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Home packs delayed until August

But Which? warns two months is not enough

Which? today warned a two month delay in the introduction of Home Information Packs (HIPs) is not enough and the government may have to go back to the drawing board.

The start date for the controversial packs has been put back to August 1 from June 1, it was announced yesterday.

And initially HIPs, including energy performance certificates, will only be required for four bedroom properties and larger.

Communities and Local Government Secretary Ruth Kelly said she was ‘phasing in’ the new arrangements two months behind schedule as a ‘pragmatic way forward’ which would give ‘clarity to everyone’ about the way ahead.


But Jenny Driscoll, campaigner at Which?, says: ‘The government has given home movers a two-month reprieve. However, it’s clear that this isn’t a genuine desire to improve the HIP but rather an attempt to take the heat off the government!

‘We withdrew support for HIPs last year when government caved in to industry pressure and cobbled together a ‘half- baked HIP’. A two-month stay of execution will not deliver the magic formula to transform this half HIP into the ‘full Monty’.

‘The original intention was to radically improve home buying and selling in the UK and stop one in four sales falling through. This can only be done with a lengthy delay – certainly not a couple of months – and may even mean going back to the drawing board.’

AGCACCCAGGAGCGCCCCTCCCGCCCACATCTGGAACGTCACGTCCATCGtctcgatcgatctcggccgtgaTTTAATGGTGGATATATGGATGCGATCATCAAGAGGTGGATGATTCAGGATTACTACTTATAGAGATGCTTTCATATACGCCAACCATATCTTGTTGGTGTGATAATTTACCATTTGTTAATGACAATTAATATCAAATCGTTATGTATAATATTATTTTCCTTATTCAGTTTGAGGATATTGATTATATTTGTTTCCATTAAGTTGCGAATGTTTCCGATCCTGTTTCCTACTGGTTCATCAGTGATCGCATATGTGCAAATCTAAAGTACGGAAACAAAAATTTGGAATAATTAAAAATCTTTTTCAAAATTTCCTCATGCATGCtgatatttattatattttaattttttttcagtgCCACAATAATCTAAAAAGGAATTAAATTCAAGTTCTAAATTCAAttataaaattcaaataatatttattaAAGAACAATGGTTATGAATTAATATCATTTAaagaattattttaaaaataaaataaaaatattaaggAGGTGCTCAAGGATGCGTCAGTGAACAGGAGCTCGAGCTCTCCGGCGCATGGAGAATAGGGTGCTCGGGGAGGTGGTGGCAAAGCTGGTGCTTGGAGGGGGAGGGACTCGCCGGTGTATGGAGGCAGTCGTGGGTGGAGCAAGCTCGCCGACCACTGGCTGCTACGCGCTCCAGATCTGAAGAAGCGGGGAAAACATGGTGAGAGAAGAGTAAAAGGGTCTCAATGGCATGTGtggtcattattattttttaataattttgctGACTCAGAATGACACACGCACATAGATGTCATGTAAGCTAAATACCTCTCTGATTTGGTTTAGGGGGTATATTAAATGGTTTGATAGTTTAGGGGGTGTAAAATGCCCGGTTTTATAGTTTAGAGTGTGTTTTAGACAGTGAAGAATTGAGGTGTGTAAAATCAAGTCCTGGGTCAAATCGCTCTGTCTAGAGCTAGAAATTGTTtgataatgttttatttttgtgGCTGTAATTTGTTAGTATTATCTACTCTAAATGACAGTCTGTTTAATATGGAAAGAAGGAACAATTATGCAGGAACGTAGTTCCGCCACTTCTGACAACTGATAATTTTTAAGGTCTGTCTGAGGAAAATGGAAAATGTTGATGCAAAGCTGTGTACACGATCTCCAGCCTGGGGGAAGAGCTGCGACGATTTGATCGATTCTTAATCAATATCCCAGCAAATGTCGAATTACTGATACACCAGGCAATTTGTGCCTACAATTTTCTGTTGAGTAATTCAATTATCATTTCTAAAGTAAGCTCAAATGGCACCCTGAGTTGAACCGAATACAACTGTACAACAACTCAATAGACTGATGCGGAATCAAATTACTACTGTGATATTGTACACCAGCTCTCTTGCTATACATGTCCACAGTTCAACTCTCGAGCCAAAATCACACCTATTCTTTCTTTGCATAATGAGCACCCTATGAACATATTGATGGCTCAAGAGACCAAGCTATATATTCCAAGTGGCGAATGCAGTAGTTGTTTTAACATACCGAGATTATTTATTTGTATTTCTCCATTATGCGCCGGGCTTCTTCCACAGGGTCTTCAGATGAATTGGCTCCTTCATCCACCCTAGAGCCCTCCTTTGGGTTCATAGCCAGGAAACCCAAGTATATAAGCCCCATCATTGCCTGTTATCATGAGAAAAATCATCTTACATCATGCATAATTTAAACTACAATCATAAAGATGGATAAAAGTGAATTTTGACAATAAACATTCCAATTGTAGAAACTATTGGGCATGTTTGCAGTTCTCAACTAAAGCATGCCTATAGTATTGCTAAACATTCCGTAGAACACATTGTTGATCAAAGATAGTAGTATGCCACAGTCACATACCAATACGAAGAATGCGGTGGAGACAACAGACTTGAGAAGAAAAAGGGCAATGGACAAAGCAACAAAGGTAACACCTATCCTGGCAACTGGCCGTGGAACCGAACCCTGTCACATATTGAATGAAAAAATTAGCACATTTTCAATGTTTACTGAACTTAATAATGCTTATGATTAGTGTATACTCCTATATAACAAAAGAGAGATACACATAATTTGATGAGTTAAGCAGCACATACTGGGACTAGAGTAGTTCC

Ms Kelly also disclosed that only about 520 assessors would have been fully accredited to do the job by June 1, when at least 2,000 were needed.

She said: ‘We will extend to smaller properties as rapidly as possible – as sufficient energy assessors become ready to work.’

Legal challenge

The announcement came after a legal challenge to HIPs from the Royal Institution of Chartered Surveyors and fierce Tory opposition.

Ms Kelly said the RICs challenge focused on the energy performance certificates (EPCs), rather than the HIPs themselves.

On Wednesday last week, the judge issued an interim order which would have effectively prevented the introduction of EPCs on June 1, while the case was being considered.

After talks with RICs, the two sides had reached ‘a pragmatic way forward that gives certainty and allows us to get on with implementation’.

The Government would withdraw the regulations introducing HIPs next month and bring in revised arrangements.

Ms Kelly said the Government remained committed to HIPs, and as a transitional measure, until the end of the year, people would be allowed to market their properties as soon as they had commissioned a pack.

EPCs could be up to 12 months old when the property was put up for sale – extending the current three-month limit.





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